Divine Pleasures: Painting from India’s Rajput Courts; The Kronos Collections by Terence McInerney, et al. Metropolitan Museum of Art, 2016.
Divine Pleasures was published in conjunction with an exhibit of Indian miniature paintings at the Metropolitan Museum of Art in New York. The paintings are mostly from the Kronos Collection, mostly water colors on paper. They are inspired by the painting traditions preserved in the Indian royal courts in Rajasthan and the Punjab Hills.
This Rajput princely class had allied itself with the Mughals, a warrior tribe from Central Asia, who ruled over the northern plain of India from the imperial cities of Delhi and Agra during the sixteenth to mid-nineteenth centuries. The Mughals also sponsored their own painting traditions based partly on Persian poetry and inspired by Central Asian artistry.
By the mid-nineteenth century, these small states in Rajasthan and Punjab were gradually being annexed by the East India Company. The East India Company (later the Indian Civil Service) took over the administration of their land revenue and court systems, claiming, with considerable truth, that they were poorly administered by their native rulers.
In 1857 there was a serious revolt amongst the sepoys (Indian soldiers in the East India Company army) which caused the British to reverse the policy of annexation and preserve most of the remaining princely states. It made good political sense to keep these ‘native states’ around and to encourage their patronage of Indian arts and crafts. Indian mythology was a rich, but also an innocuous source of inspiration that artists drew upon for their themes. The curators of Divine Pleasures have skillfully created an exhibition that illustrates these various artistic traditions, Rajput and Mughal.
The essays about the art in Divine Pleasures point out that the great temple-building, which culminated in the complexes at Khajuraho and Konarak, was over. Indian miniatures became the most celebrated surviving artistic tradition. Many of the paintings have entered world markets for South Asian art and are now dispersed. Fortunately Steven Kossack has been a major collector and his collection has been donated to the Kronos Collection at the Met.
This painterly tradition on paper was a continuation of the practice of painting the stone statuary that adorned the Khajuraho and Konarak temples and particularly the enormous entry gates to the temple complexes in the same bright colors.
Why are these Indian miniatures so appealing? Certainly it is in large measure due to the use of color. Bright reds and yellows dominate. Each painting was framed by a colorful border carefully chosen to augment the paint. Sometimes a silver band is included.
The artists are good story-tellers. The paintings are commonly divided into several ‘scenes.’ Most involve a young woman pining away for a missing beloved. She has numerous ladies-in-waiting who participate in the anguish of unrequited young love. Most commonly the lover involved is either Vishnu or Krishna, one of the avatars of Vishnu. Caste is not mentioned in Divine Pleasures, but these tales are drawn mostly from the traditions of the Kshatriya or warrior caste and from their embrace of the bhakti movement, involving personal devotion to a god. Though a warrior caste, the males are rarely pictured fighting.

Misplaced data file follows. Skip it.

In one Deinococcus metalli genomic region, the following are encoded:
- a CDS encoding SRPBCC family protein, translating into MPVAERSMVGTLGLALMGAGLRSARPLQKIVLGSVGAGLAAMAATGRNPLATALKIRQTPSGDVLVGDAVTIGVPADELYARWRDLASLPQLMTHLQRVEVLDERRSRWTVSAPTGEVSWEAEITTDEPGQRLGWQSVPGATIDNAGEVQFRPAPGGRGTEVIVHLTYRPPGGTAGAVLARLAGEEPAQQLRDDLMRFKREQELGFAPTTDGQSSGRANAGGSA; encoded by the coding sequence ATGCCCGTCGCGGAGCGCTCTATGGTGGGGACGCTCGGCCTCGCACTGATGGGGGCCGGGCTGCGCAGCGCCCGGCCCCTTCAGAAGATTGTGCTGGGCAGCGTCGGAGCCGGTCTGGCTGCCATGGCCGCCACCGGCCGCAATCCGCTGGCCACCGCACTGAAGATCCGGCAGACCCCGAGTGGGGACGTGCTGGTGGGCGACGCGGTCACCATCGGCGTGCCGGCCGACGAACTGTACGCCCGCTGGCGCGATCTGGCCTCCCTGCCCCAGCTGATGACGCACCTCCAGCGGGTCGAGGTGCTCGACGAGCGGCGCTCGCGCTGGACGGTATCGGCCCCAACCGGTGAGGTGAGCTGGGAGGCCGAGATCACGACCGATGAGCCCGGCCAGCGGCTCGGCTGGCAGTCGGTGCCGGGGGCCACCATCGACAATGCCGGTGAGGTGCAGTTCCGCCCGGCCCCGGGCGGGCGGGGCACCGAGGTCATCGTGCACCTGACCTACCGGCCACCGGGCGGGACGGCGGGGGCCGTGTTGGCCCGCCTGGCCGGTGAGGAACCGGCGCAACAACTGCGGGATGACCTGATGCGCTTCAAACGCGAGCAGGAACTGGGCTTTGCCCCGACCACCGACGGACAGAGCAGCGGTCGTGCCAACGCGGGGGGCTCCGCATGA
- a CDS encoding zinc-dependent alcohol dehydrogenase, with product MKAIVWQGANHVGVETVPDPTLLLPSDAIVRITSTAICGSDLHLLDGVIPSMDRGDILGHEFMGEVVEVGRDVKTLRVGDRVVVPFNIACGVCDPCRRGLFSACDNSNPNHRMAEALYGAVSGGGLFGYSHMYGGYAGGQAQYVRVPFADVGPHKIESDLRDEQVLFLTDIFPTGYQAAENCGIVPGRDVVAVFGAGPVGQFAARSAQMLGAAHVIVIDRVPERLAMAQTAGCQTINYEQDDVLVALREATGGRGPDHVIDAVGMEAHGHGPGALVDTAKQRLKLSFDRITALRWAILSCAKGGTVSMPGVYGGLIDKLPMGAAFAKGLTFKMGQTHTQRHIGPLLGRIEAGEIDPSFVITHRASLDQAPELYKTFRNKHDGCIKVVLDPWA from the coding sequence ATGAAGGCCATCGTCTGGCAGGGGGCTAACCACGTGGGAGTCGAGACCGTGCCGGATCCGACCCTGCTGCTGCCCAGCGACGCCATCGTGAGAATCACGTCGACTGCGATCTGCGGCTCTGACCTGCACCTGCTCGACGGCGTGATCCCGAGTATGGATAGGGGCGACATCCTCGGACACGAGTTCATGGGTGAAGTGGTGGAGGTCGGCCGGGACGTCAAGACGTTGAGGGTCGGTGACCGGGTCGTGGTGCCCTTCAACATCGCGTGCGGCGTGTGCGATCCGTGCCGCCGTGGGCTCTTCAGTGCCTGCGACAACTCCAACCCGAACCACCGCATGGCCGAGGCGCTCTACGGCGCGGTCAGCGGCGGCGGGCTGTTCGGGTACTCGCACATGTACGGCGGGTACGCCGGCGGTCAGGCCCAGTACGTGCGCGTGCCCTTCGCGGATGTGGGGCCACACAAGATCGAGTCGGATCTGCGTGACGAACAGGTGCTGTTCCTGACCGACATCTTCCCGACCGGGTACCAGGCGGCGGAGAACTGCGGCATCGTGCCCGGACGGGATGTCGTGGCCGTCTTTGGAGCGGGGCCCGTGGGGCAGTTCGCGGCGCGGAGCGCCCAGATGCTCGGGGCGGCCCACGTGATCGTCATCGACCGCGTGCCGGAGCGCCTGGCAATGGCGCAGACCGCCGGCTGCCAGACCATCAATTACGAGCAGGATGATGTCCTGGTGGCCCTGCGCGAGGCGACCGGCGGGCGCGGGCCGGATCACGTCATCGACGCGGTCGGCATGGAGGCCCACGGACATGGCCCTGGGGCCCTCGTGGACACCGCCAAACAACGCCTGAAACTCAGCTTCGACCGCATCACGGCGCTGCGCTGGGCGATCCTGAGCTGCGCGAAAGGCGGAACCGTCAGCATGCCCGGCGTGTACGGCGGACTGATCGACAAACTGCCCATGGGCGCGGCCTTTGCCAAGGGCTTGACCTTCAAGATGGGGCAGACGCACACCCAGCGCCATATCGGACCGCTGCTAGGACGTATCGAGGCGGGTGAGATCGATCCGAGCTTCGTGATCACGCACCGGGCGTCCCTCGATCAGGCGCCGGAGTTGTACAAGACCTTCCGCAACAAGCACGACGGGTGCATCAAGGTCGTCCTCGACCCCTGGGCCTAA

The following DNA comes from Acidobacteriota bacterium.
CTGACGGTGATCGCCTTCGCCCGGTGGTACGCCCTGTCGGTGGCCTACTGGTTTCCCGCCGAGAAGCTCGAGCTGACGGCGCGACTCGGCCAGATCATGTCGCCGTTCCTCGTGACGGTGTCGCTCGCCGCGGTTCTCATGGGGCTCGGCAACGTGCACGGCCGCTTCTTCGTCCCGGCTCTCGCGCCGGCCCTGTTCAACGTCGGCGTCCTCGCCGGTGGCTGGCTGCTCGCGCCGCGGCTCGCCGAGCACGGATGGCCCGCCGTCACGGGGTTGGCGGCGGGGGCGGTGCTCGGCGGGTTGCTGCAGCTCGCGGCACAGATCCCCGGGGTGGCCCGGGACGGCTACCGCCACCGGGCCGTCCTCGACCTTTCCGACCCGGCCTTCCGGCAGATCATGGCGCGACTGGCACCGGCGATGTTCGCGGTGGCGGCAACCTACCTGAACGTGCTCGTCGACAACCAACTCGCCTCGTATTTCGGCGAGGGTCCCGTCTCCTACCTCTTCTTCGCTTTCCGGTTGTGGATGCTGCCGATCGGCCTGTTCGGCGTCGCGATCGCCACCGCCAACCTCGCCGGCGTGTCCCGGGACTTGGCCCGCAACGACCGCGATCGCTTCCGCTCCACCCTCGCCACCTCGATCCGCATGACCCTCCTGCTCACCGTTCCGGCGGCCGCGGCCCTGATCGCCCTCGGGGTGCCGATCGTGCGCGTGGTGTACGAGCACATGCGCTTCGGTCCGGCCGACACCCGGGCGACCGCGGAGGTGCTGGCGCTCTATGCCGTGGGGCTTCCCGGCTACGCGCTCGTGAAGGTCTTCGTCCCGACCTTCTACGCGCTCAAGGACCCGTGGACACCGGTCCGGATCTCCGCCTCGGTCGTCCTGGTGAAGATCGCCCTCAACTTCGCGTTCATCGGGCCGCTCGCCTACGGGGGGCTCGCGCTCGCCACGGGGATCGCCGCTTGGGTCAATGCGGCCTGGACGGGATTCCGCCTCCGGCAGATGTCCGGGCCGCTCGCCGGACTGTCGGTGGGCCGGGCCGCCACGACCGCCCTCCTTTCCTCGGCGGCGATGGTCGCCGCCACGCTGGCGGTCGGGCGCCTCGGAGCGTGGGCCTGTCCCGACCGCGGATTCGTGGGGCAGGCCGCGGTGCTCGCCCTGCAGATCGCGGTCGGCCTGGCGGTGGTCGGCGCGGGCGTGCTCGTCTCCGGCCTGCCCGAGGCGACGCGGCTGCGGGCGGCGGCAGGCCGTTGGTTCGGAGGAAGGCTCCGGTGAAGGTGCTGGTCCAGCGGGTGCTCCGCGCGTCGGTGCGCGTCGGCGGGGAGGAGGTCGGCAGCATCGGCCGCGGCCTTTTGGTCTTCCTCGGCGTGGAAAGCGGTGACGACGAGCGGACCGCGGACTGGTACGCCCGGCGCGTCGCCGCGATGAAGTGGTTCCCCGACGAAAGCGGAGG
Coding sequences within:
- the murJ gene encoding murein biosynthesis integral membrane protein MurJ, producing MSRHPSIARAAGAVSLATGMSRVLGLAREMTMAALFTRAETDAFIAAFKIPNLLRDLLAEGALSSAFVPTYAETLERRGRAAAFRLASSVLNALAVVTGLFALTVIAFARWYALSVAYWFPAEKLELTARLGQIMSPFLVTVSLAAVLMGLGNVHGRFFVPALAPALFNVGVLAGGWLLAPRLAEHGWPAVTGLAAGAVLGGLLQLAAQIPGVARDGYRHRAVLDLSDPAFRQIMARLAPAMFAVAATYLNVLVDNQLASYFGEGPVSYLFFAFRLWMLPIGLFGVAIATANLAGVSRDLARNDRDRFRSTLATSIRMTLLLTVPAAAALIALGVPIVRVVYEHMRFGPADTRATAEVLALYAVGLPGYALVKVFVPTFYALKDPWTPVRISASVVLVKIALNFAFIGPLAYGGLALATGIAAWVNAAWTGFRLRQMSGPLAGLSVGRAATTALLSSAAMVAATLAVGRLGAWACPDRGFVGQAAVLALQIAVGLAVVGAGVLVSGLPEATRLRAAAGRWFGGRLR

The authors believe that we are more likely to enjoy these Indian miniatures because we have been introduced to abstraction through western art. At times both these Rajput and Punjab art traditions do adopt a playful abstraction in their landscapes. For example their “lollipop trees.” But the landscapes are more often realistic. Most trees look like trees, and their leaves are carefully drawn and colored.
It is obvious that the Indian royalty enjoying this art were also fond of fabrics, and particularly fine cottons and silks. Rajasthani women wear long skirts rather than saris, mostly of beautiful cottons. They are often augmented by translucent scarves. The young women are commonly engaged in making music, on sitars, sarods, vima (all stringed instruments), and tubla (drums.) The men are youthful, handsome, and usually have trimmed facial hair. They wear colorful turbans and cummerbunds. Both men and women wear jewelry. Both frequently are smoking tobacco through a hookah or water pipe.
When the women are not lamenting an absent lover, they are actively engaged in the early stages of coitus with that lover. Lots of groping. Onlookers seem not to bother them.
I am particularly enthralled by of the representation of towns and large country villas located in the middle-ground or back-ground of a painting and mostly simple shapes and colors. They are definitely ‘abstractions’ of the reality of Indian urban life.
Gainesville is fortunate to have had a collection of Indian art, including Indian miniatures, given to the Harn Museum of Art by various collectors.